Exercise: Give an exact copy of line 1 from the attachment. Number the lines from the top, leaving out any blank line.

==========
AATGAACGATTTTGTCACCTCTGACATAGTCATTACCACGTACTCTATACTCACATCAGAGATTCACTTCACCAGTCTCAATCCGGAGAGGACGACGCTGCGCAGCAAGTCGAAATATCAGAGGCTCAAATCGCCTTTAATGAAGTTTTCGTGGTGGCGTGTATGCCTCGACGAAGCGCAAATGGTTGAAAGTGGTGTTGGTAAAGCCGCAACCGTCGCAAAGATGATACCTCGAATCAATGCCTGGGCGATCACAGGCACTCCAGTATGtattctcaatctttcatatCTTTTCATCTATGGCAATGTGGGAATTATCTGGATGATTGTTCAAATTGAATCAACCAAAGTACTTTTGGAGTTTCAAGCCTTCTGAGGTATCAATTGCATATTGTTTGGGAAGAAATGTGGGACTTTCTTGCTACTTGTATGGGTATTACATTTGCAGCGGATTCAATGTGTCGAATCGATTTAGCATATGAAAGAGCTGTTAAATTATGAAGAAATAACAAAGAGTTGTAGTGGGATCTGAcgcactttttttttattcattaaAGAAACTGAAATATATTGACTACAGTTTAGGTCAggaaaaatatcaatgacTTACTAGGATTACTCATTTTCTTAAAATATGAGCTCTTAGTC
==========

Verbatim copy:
AATGAACGATTTTGTCACCTCTGACATAGTCATTACCACGTACTCTATACTCACATCAGAGATTCACTTCACCAGTCTCAATCCGGAGAGGACGACGCTGCGCAGCAAGTCGAAATATCAGAGGCTCAAATCGCCTTTAATGAAGTTTTCGTGGTGGCGTGTATGCCTCGACGAAGCGCAAATGGTTGAAAGTGGTGTTGGTAAAGCCGCAACCGTCGCAAAGATGATACCTCGAATCAATGCCTGGGCGATCACAGGCACTCCAGTATGtattctcaatctttcatatCTTTTCATCTATGGCAATGTGGGAATTATCTGGATGATTGTTCAAATTGAATCAACCAAAGTACTTTTGGAGTTTCAAGCCTTCTGAGGTATCAATTGCATATTGTTTGGGAAGAAATGTGGGACTTTCTTGCTACTTGTATGGGTATTACATTTGCAGCGGATTCAATGTGTCGAATCGATTTAGCATATGAAAGAGCTGTTAAATTATGAAGAAATAACAAAGAGTTGTAGTGGGATCTGAcgcactttttttttattcattaaAGAAACTGAAATATATTGACTACAGTTTAGGTCAggaaaaatatcaatgacTTACTAGGATTACTCATTTTCTTAAAATATGAGCTCTTAGTC